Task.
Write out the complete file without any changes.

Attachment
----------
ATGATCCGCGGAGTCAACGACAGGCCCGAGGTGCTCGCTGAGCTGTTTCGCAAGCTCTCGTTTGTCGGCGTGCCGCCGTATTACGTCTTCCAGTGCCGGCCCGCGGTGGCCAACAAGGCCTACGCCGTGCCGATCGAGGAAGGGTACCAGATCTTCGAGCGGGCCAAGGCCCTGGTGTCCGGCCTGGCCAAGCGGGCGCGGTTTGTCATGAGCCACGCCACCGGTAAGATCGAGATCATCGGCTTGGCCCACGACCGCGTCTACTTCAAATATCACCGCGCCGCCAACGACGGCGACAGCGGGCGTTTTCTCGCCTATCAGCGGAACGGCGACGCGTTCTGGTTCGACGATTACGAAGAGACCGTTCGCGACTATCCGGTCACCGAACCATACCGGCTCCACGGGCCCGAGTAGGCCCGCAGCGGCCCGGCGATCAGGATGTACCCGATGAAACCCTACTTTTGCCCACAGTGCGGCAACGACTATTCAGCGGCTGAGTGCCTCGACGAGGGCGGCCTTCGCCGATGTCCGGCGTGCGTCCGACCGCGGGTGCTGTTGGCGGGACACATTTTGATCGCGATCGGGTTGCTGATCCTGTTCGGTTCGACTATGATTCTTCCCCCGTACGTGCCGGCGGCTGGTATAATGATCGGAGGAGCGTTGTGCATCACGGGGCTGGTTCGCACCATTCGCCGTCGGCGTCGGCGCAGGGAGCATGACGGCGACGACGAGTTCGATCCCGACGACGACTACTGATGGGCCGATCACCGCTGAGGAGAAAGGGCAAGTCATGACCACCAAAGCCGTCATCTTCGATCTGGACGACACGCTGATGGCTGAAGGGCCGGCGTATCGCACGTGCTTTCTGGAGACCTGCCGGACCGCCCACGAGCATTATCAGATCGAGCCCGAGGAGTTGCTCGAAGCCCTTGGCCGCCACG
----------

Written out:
ATGATCCGCGGAGTCAACGACAGGCCCGAGGTGCTCGCTGAGCTGTTTCGCAAGCTCTCGTTTGTCGGCGTGCCGCCGTATTACGTCTTCCAGTGCCGGCCCGCGGTGGCCAACAAGGCCTACGCCGTGCCGATCGAGGAAGGGTACCAGATCTTCGAGCGGGCCAAGGCCCTGGTGTCCGGCCTGGCCAAGCGGGCGCGGTTTGTCATGAGCCACGCCACCGGTAAGATCGAGATCATCGGCTTGGCCCACGACCGCGTCTACTTCAAATATCACCGCGCCGCCAACGACGGCGACAGCGGGCGTTTTCTCGCCTATCAGCGGAACGGCGACGCGTTCTGGTTCGACGATTACGAAGAGACCGTTCGCGACTATCCGGTCACCGAACCATACCGGCTCCACGGGCCCGAGTAGGCCCGCAGCGGCCCGGCGATCAGGATGTACCCGATGAAACCCTACTTTTGCCCACAGTGCGGCAACGACTATTCAGCGGCTGAGTGCCTCGACGAGGGCGGCCTTCGCCGATGTCCGGCGTGCGTCCGACCGCGGGTGCTGTTGGCGGGACACATTTTGATCGCGATCGGGTTGCTGATCCTGTTCGGTTCGACTATGATTCTTCCCCCGTACGTGCCGGCGGCTGGTATAATGATCGGAGGAGCGTTGTGCATCACGGGGCTGGTTCGCACCATTCGCCGTCGGCGTCGGCGCAGGGAGCATGACGGCGACGACGAGTTCGATCCCGACGACGACTACTGATGGGCCGATCACCGCTGAGGAGAAAGGGCAAGTCATGACCACCAAAGCCGTCATCTTCGATCTGGACGACACGCTGATGGCTGAAGGGCCGGCGTATCGCACGTGCTTTCTGGAGACCTGCCGGACCGCCCACGAGCATTATCAGATCGAGCCCGAGGAGTTGCTCGAAGCCCTTGGCCGCCACG